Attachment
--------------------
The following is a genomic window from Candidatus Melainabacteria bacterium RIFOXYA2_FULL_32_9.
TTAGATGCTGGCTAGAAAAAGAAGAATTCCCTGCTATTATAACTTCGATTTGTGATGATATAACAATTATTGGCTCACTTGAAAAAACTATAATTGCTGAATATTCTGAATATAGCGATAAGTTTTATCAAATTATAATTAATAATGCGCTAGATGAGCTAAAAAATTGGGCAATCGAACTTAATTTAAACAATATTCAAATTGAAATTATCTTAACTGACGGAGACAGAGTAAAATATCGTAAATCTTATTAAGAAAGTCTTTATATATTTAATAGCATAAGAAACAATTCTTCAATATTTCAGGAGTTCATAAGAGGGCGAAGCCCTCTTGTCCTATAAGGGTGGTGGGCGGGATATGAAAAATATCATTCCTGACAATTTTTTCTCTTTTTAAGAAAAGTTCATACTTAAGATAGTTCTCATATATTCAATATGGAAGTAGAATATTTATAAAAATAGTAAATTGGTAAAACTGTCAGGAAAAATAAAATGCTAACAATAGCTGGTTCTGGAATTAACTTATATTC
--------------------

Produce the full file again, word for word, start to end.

The following is a genomic window from Candidatus Melainabacteria bacterium RIFOXYA2_FULL_32_9.
TTAGATGCTGGCTAGAAAAAGAAGAATTCCCTGCTATTATAACTTCGATTTGTGATGATATAACAATTATTGGCTCACTTGAAAAAACTATAATTGCTGAATATTCTGAATATAGCGATAAGTTTTATCAAATTATAATTAATAATGCGCTAGATGAGCTAAAAAATTGGGCAATCGAACTTAATTTAAACAATATTCAAATTGAAATTATCTTAACTGACGGAGACAGAGTAAAATATCGTAAATCTTATTAAGAAAGTCTTTATATATTTAATAGCATAAGAAACAATTCTTCAATATTTCAGGAGTTCATAAGAGGGCGAAGCCCTCTTGTCCTATAAGGGTGGTGGGCGGGATATGAAAAATATCATTCCTGACAATTTTTTCTCTTTTTAAGAAAAGTTCATACTTAAGATAGTTCTCATATATTCAATATGGAAGTAGAATATTTATAAAAATAGTAAATTGGTAAAACTGTCAGGAAAAATAAAATGCTAACAATAGCTGGTTCTGGAATTAACTTATATTC